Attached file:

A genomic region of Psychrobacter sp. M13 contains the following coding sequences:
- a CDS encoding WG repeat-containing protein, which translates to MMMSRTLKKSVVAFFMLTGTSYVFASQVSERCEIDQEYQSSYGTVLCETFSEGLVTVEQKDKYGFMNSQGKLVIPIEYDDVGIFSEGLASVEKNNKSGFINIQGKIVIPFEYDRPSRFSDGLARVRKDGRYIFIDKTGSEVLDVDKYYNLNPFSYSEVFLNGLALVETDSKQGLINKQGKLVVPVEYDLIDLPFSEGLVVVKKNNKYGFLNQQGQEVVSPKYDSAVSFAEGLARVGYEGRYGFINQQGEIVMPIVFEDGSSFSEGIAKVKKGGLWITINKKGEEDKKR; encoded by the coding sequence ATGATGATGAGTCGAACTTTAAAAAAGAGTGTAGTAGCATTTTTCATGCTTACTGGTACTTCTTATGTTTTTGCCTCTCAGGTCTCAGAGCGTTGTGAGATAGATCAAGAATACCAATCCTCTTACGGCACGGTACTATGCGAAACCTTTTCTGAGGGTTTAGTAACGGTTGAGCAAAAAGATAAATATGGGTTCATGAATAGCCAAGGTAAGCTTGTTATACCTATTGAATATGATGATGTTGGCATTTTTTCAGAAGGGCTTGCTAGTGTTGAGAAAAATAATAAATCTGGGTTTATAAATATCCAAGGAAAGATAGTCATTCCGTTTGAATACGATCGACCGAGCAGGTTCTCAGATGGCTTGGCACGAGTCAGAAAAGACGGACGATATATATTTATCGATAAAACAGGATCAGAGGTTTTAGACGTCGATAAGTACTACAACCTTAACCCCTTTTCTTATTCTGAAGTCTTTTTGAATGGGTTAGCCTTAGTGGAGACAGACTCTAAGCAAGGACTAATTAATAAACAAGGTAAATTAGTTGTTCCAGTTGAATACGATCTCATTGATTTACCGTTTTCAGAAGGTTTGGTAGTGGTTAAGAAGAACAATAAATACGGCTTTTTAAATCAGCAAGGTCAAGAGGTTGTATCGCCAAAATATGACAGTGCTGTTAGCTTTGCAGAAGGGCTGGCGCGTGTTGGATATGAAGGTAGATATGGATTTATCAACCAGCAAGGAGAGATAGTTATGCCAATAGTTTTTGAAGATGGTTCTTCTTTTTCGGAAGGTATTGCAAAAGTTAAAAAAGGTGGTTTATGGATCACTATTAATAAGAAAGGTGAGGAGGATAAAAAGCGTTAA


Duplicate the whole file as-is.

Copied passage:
A genomic region of Psychrobacter sp. M13 contains the following coding sequences:
- a CDS encoding WG repeat-containing protein, which translates to MMMSRTLKKSVVAFFMLTGTSYVFASQVSERCEIDQEYQSSYGTVLCETFSEGLVTVEQKDKYGFMNSQGKLVIPIEYDDVGIFSEGLASVEKNNKSGFINIQGKIVIPFEYDRPSRFSDGLARVRKDGRYIFIDKTGSEVLDVDKYYNLNPFSYSEVFLNGLALVETDSKQGLINKQGKLVVPVEYDLIDLPFSEGLVVVKKNNKYGFLNQQGQEVVSPKYDSAVSFAEGLARVGYEGRYGFINQQGEIVMPIVFEDGSSFSEGIAKVKKGGLWITINKKGEEDKKR; encoded by the coding sequence ATGATGATGAGTCGAACTTTAAAAAAGAGTGTAGTAGCATTTTTCATGCTTACTGGTACTTCTTATGTTTTTGCCTCTCAGGTCTCAGAGCGTTGTGAGATAGATCAAGAATACCAATCCTCTTACGGCACGGTACTATGCGAAACCTTTTCTGAGGGTTTAGTAACGGTTGAGCAAAAAGATAAATATGGGTTCATGAATAGCCAAGGTAAGCTTGTTATACCTATTGAATATGATGATGTTGGCATTTTTTCAGAAGGGCTTGCTAGTGTTGAGAAAAATAATAAATCTGGGTTTATAAATATCCAAGGAAAGATAGTCATTCCGTTTGAATACGATCGACCGAGCAGGTTCTCAGATGGCTTGGCACGAGTCAGAAAAGACGGACGATATATATTTATCGATAAAACAGGATCAGAGGTTTTAGACGTCGATAAGTACTACAACCTTAACCCCTTTTCTTATTCTGAAGTCTTTTTGAATGGGTTAGCCTTAGTGGAGACAGACTCTAAGCAAGGACTAATTAATAAACAAGGTAAATTAGTTGTTCCAGTTGAATACGATCTCATTGATTTACCGTTTTCAGAAGGTTTGGTAGTGGTTAAGAAGAACAATAAATACGGCTTTTTAAATCAGCAAGGTCAAGAGGTTGTATCGCCAAAATATGACAGTGCTGTTAGCTTTGCAGAAGGGCTGGCGCGTGTTGGATATGAAGGTAGATATGGATTTATCAACCAGCAAGGAGAGATAGTTATGCCAATAGTTTTTGAAGATGGTTCTTCTTTTTCGGAAGGTATTGCAAAAGTTAAAAAAGGTGGTTTATGGATCACTATTAATAAGAAAGGTGAGGAGGATAAAAAGCGTTAA